Medicare risks having ACOs provide inadequate care for seniors, while missing a major opportunity to reduce costs.
Washington, D.C. (PRWEB) June 08, 2011
In a public comment submitted to the Centers for Medicare & Medicaid Services, experienced health experts Human Capital Specialists call attention to the lack of behavioral health integration within the proposed regulations that will create Accountable Care Organizations (ACOs). A key feature of healthcare reform, ACOs intend to establish an innovative delivery system for Medicare services. The potential benefit of the ACO model has already facilitated new business partnerships between insurers, hospitals and physicians.
“The proposed ACO regulations are in direct conflict with recent national policy on mental health and substance abuse treatment,” says Dr. Greg Greenwood, founder and president/CEO of HCSpecialists. “Unless these rules are modified prior to adoption, Medicare risks having ACOs provide inadequate care for seniors while missing a major opportunity to expand the use of effective treatments and reduce costs.”
HCSpecialists collaborates with health plans, insurers, providers and public health leaders to optimize healthcare resources and improve patient outcomes. HCSpecialists’ approach is theoretically grounded in a “total health” view: Health is not simply the result of biological causes, but is a complex interplay of medical, psychological and sociological factors.
HCSpecialists’ public comment on the proposed ACO regulations explains how the rules contradict federal and state legislation, and undermine advancements in sponsored healthcare programming. Three changes to the regulations are recommended:
1. The definition of “ACO Professional” should include clinical psychologists.
The law governing Medicare currently recognizes that physicians cannot be the exclusive supervisors of care. Inclusion of psychologists is critical to the success of ACOs because mental health conditions – especially undiagnosed and untreated depression - are prevalent among Medicare beneficiaries.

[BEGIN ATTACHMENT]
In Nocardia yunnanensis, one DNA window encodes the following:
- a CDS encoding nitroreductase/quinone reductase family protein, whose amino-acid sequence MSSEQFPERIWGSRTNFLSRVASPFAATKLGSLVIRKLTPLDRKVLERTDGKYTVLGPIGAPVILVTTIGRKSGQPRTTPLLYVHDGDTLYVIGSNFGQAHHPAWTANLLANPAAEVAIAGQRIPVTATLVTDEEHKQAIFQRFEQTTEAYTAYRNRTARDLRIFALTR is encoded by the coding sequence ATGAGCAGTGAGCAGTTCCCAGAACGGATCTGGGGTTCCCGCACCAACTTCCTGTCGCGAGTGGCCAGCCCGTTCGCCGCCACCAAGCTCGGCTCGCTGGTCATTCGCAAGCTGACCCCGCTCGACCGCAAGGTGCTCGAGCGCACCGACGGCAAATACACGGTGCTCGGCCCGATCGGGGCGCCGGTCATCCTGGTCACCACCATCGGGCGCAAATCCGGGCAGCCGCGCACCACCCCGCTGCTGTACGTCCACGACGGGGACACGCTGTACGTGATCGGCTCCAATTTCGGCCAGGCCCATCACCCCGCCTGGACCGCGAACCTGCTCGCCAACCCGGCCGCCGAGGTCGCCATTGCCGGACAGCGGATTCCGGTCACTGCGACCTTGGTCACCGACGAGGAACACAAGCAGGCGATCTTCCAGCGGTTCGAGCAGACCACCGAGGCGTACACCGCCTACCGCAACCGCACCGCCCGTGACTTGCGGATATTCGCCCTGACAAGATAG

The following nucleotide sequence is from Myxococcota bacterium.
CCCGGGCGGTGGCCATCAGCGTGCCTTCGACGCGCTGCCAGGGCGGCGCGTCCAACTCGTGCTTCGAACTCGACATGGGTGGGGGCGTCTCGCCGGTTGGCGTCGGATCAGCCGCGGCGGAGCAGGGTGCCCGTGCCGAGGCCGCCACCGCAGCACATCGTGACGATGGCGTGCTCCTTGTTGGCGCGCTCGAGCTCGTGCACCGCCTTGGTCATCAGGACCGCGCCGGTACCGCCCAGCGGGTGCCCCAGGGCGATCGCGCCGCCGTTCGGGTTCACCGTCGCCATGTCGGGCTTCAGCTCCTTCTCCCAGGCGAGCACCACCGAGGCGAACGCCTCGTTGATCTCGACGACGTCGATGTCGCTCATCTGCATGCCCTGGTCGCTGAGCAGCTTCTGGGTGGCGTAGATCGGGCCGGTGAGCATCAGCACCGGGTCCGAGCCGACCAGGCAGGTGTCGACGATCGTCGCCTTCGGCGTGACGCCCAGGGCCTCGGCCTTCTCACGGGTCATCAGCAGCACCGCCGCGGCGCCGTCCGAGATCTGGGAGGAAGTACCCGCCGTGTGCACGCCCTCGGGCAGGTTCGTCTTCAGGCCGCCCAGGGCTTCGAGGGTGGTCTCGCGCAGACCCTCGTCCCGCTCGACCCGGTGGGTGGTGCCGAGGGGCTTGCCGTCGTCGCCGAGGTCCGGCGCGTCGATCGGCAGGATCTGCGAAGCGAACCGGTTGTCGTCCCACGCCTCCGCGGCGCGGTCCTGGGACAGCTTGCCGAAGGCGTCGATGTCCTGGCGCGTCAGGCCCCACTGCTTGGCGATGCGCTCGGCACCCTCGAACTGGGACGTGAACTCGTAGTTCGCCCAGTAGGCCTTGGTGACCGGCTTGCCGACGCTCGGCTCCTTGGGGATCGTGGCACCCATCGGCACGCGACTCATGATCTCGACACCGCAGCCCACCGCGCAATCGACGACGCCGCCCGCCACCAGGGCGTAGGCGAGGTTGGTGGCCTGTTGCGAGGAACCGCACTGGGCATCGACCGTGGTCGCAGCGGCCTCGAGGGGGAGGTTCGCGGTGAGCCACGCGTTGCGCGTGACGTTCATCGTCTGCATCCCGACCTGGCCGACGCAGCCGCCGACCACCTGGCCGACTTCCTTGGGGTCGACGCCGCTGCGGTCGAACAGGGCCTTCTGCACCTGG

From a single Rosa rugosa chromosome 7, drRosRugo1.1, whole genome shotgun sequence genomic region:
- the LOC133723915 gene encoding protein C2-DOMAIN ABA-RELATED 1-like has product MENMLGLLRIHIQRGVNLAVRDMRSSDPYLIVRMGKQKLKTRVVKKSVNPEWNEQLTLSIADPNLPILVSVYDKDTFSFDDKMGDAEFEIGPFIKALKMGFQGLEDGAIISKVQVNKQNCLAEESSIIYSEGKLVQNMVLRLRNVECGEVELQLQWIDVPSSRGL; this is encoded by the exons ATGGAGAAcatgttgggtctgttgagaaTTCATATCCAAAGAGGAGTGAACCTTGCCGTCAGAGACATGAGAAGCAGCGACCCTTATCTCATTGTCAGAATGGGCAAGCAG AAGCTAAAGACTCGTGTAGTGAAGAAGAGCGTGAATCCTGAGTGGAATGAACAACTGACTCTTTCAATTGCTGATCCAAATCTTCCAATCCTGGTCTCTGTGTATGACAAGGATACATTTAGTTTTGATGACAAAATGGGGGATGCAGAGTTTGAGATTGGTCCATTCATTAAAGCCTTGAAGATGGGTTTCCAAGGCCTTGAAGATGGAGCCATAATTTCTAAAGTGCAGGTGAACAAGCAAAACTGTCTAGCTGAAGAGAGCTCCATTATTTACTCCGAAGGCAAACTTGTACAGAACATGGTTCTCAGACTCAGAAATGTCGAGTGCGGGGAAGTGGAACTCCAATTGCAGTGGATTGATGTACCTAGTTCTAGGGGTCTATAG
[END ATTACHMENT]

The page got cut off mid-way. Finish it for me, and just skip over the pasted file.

2. The rules’ proposed “patient-centeredness criteria” should include behavioral health.
The ACO regulations contain standards for improved care through increased patient engagement. But the proposed rules require treatment that is based on medical disorders and presentations only. This fails to acknowledge the psychological and social factors that impact patients and their treatment adherence. Rather than a limited focus on pharmaceuticals, surgery or other traditional medical procedures, patients can benefit substantially from interventions that focus on behavior change and social environment.
3. Medicare would require screening for depression, but should also evaluate treatment outcomes.
Among 65 quality performance indicators, the proposed rules require ACOs to screen patients for depression. HCSpecialists recommends an enhanced guideline – one already promoted by other federal health systems -- for initiating treatment and evaluating progress.
“As proposed, the ACO regulations could have unintended negative consequences,” says Dr. Larry Cesare, a psychologist and veteran healthcare executive in Wooster, Ohio. “These rules may impact the entire healthcare system, so the focus must be on achieving the best results. Behavioral health services are a proven way to reduce medical service utilization and costs, while improving clinical effectiveness, patient satisfaction and meaningful outcomes.”
Founded in 2008, California-based HCSpecialists collaborates with healthcare leaders to provide practical patient-centered solutions that are sensitive to bottom-line business concerns. For more information about the company's services, team, and resources, visit http://www.hcspecialists.com